And even the building where I am living is going to be brought down. Will the mango tree survive all that work?

Wednesday, February 23, 2011

Arzan Khambhatta's microworld

At Arzan Khambhatta's show in the city: Micropolis and Microbilrium

I recall the first scrap sculpture I have seen in my life at Nariman Point. So, yes, I remembered the artist's name very well. So, when Arzan Khambhatta's show was announced, I wanted to wander in there too.. I like to see an artist's work if it throbs for me. Then I try to think of what he may have thought of when he created what he has.  In abstract and modern art work that is quite a puzzle:) But if it clicks for me, and I have a Aha moment, I feel good. I don't know if  my Aha moment coincides with that of the artist's moment of epiphany.  But I like to pause before a work and wonder at the layers beyond the asymmetry, or symmetry within the lack of it.  I like the connection that this gives me with the artist... It sounds too vague to be termed art appreciation... I recall how when the arty reviewers were let loose amongst us feature writers at Sunday Times we used to chuckle into our kerchiefs at how pompous some writers were.. They were only talking to themselves, excluding the rest of us crass humanity. That was something:)  Then these writers were eclipsed when Times decided that art appreciation was not necessary for a money-making paper.. So, now I miss those writers and their use of words like palimpsest, damn!!!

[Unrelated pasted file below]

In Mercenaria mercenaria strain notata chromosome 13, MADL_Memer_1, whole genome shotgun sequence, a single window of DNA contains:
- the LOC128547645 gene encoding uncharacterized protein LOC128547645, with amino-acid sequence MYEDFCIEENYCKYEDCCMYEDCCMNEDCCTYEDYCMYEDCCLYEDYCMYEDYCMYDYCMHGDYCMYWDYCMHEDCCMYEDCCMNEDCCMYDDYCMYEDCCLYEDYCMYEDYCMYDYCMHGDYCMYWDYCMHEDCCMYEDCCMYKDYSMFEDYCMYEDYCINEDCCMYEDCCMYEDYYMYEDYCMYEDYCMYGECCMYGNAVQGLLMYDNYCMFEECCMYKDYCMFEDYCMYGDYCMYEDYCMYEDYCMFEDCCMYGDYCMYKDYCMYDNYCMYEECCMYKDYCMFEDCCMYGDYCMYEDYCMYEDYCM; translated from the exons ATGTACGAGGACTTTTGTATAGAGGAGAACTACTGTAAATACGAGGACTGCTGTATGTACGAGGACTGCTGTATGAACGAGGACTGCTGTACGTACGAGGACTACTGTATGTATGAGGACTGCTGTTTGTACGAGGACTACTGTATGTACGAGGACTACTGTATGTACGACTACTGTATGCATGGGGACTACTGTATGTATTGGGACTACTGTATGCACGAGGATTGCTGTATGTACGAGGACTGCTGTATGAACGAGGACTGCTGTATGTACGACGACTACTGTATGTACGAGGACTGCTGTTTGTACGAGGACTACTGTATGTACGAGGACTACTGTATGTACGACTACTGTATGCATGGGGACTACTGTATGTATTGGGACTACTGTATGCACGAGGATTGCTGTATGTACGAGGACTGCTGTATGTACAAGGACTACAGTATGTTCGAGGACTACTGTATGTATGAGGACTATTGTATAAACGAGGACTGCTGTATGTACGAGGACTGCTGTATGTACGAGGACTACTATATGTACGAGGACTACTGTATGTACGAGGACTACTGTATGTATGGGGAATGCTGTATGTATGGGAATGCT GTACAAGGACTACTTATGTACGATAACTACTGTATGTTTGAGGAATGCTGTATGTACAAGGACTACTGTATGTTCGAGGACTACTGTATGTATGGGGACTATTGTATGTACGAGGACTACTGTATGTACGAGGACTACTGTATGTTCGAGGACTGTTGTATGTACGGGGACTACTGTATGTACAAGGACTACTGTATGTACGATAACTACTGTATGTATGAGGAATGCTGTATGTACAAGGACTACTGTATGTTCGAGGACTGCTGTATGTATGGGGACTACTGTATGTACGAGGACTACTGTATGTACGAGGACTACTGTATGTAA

Any case, for me Khambhatta's work was something. His creations scaled down from the monster size they assume, like bejewelled men, shining with chrome, swinging from steel. Microbilirium -- swinging from a finger... flying high, let loose, free. Mmmm, seems like yoga of the mind to me:)
The micropolis had different stories -- sometimes  the man synergizing with the city, sometimes crushed by it, sometimes holding it back, sometimes being burdened by it. The disturbing one of one headless... ruthless control? Heavens, I was trying to guess, but it was great fun, to peek somewhere, into another mind, like unravelling a puzzle.
U can still catch that show at Museum Gallery, at Kala Ghoda, off Jehangir Art Gallery.

Monday, February 21, 2011